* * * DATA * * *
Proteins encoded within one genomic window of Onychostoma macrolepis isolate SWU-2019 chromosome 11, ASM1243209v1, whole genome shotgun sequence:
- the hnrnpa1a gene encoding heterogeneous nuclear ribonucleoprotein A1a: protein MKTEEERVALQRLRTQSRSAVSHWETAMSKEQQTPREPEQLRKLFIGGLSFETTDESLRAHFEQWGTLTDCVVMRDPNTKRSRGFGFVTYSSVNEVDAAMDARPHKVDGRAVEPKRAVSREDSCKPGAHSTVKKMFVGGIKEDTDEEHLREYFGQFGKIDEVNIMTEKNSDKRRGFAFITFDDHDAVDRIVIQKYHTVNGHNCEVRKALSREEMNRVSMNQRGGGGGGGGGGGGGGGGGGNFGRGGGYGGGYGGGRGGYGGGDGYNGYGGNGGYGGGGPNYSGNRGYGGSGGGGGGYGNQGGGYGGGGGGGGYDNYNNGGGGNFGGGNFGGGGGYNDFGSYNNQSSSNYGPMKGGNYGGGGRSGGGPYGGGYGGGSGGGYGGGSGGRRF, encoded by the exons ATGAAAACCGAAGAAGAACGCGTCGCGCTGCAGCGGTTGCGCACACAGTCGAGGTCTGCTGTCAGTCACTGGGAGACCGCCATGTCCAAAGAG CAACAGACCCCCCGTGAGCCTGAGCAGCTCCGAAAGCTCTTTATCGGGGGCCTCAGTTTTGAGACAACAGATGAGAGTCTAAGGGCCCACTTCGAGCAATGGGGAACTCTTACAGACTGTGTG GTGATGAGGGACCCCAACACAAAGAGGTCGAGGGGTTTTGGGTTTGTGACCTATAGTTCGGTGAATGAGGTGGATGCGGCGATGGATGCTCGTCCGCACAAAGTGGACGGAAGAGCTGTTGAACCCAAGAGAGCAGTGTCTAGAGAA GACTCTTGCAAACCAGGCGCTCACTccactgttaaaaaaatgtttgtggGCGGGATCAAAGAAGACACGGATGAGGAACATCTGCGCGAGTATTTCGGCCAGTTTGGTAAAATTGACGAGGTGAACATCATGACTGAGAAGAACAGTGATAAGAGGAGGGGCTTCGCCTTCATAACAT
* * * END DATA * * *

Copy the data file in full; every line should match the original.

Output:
Proteins encoded within one genomic window of Onychostoma macrolepis isolate SWU-2019 chromosome 11, ASM1243209v1, whole genome shotgun sequence:
- the hnrnpa1a gene encoding heterogeneous nuclear ribonucleoprotein A1a: protein MKTEEERVALQRLRTQSRSAVSHWETAMSKEQQTPREPEQLRKLFIGGLSFETTDESLRAHFEQWGTLTDCVVMRDPNTKRSRGFGFVTYSSVNEVDAAMDARPHKVDGRAVEPKRAVSREDSCKPGAHSTVKKMFVGGIKEDTDEEHLREYFGQFGKIDEVNIMTEKNSDKRRGFAFITFDDHDAVDRIVIQKYHTVNGHNCEVRKALSREEMNRVSMNQRGGGGGGGGGGGGGGGGGGNFGRGGGYGGGYGGGRGGYGGGDGYNGYGGNGGYGGGGPNYSGNRGYGGSGGGGGGYGNQGGGYGGGGGGGGYDNYNNGGGGNFGGGNFGGGGGYNDFGSYNNQSSSNYGPMKGGNYGGGGRSGGGPYGGGYGGGSGGGYGGGSGGRRF, encoded by the exons ATGAAAACCGAAGAAGAACGCGTCGCGCTGCAGCGGTTGCGCACACAGTCGAGGTCTGCTGTCAGTCACTGGGAGACCGCCATGTCCAAAGAG CAACAGACCCCCCGTGAGCCTGAGCAGCTCCGAAAGCTCTTTATCGGGGGCCTCAGTTTTGAGACAACAGATGAGAGTCTAAGGGCCCACTTCGAGCAATGGGGAACTCTTACAGACTGTGTG GTGATGAGGGACCCCAACACAAAGAGGTCGAGGGGTTTTGGGTTTGTGACCTATAGTTCGGTGAATGAGGTGGATGCGGCGATGGATGCTCGTCCGCACAAAGTGGACGGAAGAGCTGTTGAACCCAAGAGAGCAGTGTCTAGAGAA GACTCTTGCAAACCAGGCGCTCACTccactgttaaaaaaatgtttgtggGCGGGATCAAAGAAGACACGGATGAGGAACATCTGCGCGAGTATTTCGGCCAGTTTGGTAAAATTGACGAGGTGAACATCATGACTGAGAAGAACAGTGATAAGAGGAGGGGCTTCGCCTTCATAACAT